When they reached the valley the cool ocean breeze across the crescent beach was very welcoming. They paused for the traditional peanut butter and jelly sandwich lunch (not exactly gourmet) and then climbed up the next very steep ridge and descended into the next valley. The climbing and descending were so totally exhausting that after crossing a number of streams, the small shelter of Australian pine trees at the base of the valley near the ocean was immediately chosen as the evenings camp spot. The royal team set up a primitive campsite which consisted of two sleeping bags, a plastic drop cloth and some cooking utensils---such luxury.

During the day as they had crossed each river in both valleys, the Princess noticed that the streams were filled with dead or dying, floating, dangerously red centipedes and the evening music that accompanied that night's dinner was the sound of a nearby violently crashing surf against the rocks blending with the sounds of squealing wild pigs up in the valley. The Princess had visions of either drowning in the encroaching surf waters, being attacked by a wild boar, or being bitten by one of the four-inch long centipedes that had washed down the valley and that could seek shelter in her sleeping bag.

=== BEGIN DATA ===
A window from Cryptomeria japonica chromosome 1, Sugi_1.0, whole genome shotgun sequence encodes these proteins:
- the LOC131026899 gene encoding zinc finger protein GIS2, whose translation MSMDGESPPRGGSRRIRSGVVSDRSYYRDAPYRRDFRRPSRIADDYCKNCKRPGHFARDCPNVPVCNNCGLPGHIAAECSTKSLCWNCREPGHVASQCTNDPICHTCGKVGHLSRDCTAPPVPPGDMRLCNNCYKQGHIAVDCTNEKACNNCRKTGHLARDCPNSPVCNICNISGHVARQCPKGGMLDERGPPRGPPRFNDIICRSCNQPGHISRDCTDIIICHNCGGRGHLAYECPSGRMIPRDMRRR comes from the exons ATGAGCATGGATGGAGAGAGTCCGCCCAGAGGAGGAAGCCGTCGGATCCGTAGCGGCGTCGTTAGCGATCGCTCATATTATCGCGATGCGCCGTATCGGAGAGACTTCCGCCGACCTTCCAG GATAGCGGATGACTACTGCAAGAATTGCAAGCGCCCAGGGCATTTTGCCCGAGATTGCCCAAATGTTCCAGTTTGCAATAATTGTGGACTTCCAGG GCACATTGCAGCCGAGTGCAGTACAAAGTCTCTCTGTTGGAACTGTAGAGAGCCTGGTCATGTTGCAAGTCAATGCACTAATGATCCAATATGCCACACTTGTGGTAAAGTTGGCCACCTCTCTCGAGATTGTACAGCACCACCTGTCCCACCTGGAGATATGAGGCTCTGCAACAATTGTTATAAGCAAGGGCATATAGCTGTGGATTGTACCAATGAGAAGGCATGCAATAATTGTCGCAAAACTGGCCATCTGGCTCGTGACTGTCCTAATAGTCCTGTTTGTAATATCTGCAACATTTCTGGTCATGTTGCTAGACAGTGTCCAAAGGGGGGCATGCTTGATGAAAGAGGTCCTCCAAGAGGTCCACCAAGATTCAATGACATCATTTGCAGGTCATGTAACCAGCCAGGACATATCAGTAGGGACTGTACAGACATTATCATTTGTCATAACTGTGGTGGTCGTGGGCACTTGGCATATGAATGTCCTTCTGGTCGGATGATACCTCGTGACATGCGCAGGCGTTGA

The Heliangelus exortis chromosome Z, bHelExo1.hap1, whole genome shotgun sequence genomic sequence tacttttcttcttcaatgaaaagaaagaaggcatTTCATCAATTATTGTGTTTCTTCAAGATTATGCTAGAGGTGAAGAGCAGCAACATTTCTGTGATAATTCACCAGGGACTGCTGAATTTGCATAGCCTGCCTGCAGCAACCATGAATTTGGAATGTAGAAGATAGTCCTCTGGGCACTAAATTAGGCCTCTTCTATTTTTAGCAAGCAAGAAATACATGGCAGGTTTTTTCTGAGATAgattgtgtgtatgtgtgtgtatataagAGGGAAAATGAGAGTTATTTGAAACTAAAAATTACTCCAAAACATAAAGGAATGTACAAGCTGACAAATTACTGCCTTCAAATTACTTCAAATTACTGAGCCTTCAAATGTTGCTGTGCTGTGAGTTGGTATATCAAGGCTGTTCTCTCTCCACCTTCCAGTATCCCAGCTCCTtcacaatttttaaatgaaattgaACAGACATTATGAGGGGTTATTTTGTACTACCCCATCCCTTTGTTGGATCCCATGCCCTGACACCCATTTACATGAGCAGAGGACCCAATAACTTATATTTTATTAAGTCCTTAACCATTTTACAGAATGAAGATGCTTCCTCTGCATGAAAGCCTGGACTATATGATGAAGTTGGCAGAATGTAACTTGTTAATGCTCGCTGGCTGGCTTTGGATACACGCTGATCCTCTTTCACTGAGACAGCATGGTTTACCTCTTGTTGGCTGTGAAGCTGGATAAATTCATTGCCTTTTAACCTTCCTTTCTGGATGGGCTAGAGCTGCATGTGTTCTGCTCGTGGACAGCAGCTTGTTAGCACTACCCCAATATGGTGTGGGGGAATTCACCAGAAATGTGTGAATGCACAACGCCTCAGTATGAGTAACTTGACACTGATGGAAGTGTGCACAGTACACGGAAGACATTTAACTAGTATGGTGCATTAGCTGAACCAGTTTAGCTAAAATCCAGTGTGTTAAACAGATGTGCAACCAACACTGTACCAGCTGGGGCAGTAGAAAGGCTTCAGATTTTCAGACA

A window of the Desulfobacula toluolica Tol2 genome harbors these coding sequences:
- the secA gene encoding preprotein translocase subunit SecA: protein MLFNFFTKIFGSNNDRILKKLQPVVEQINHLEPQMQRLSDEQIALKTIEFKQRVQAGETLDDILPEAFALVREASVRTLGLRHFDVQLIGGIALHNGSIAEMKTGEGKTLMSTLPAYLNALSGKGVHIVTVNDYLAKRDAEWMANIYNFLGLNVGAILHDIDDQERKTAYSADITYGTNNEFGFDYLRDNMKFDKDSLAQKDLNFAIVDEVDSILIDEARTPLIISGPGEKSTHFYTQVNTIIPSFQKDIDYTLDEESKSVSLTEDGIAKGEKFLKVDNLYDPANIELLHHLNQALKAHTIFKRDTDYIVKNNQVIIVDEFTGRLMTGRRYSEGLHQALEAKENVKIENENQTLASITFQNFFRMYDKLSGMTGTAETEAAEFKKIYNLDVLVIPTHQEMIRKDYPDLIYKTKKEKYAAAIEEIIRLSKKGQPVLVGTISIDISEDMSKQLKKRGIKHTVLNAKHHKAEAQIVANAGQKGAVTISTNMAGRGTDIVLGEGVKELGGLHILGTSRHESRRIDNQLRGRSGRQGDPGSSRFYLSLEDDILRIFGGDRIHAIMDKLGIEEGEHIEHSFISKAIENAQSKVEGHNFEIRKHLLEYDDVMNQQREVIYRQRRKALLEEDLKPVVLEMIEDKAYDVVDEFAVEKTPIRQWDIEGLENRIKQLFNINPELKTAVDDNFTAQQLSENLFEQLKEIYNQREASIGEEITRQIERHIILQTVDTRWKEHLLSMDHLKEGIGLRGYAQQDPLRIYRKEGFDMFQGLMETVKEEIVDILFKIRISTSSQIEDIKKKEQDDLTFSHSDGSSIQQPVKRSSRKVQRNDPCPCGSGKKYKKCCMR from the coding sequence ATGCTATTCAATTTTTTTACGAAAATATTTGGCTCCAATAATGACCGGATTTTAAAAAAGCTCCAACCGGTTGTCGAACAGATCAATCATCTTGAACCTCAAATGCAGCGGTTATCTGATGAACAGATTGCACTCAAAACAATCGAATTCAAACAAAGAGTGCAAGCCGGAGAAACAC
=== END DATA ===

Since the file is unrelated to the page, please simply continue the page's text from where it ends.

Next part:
The plastic drop cloth that was to be used as protection from the impending rain, became a sail that captured the choking campfire smoke when the wind changed direction from blowing onshore to blowing offshore---as any naturalist would have known. Not much honeymoon lovemaking or much sleep for that matter took place! (Looking back on this beginning it is a wonder that we ever had any children.)

The Royal Couple survived this final night of celebration of their marriage and looking like mud-covered warriors and being given second and third glances by the mainland tourists in the parking area, they returned to their chariot to begin the life of a more normal couple. But that is several other life stories and adventures for a later book.


  1. Wow! That is some adventure. Dead centipedes would give me nightmares, too. Not your run-of-the-mill honeymoon story at all. You got spirit. But, what memories.

  2. Tabor, love it. You make me smile this early morning. What a honeymoon!!!
    Have a great day.

  3. Any experience in that paradise is better than none!! - even centipedes!

    A good story, Tabor!!

  4. Ahhh to be young, in love and resilent. Can you picture this happening to you two now? Taxi! lol

    Loved this!

  5. Anonymous6:14 PM

    What a wonderful story!! And so well told!!! I agree with what Tammy said,
    "Can you picture this happening now." Oh, to be young - everything is a big adventure!!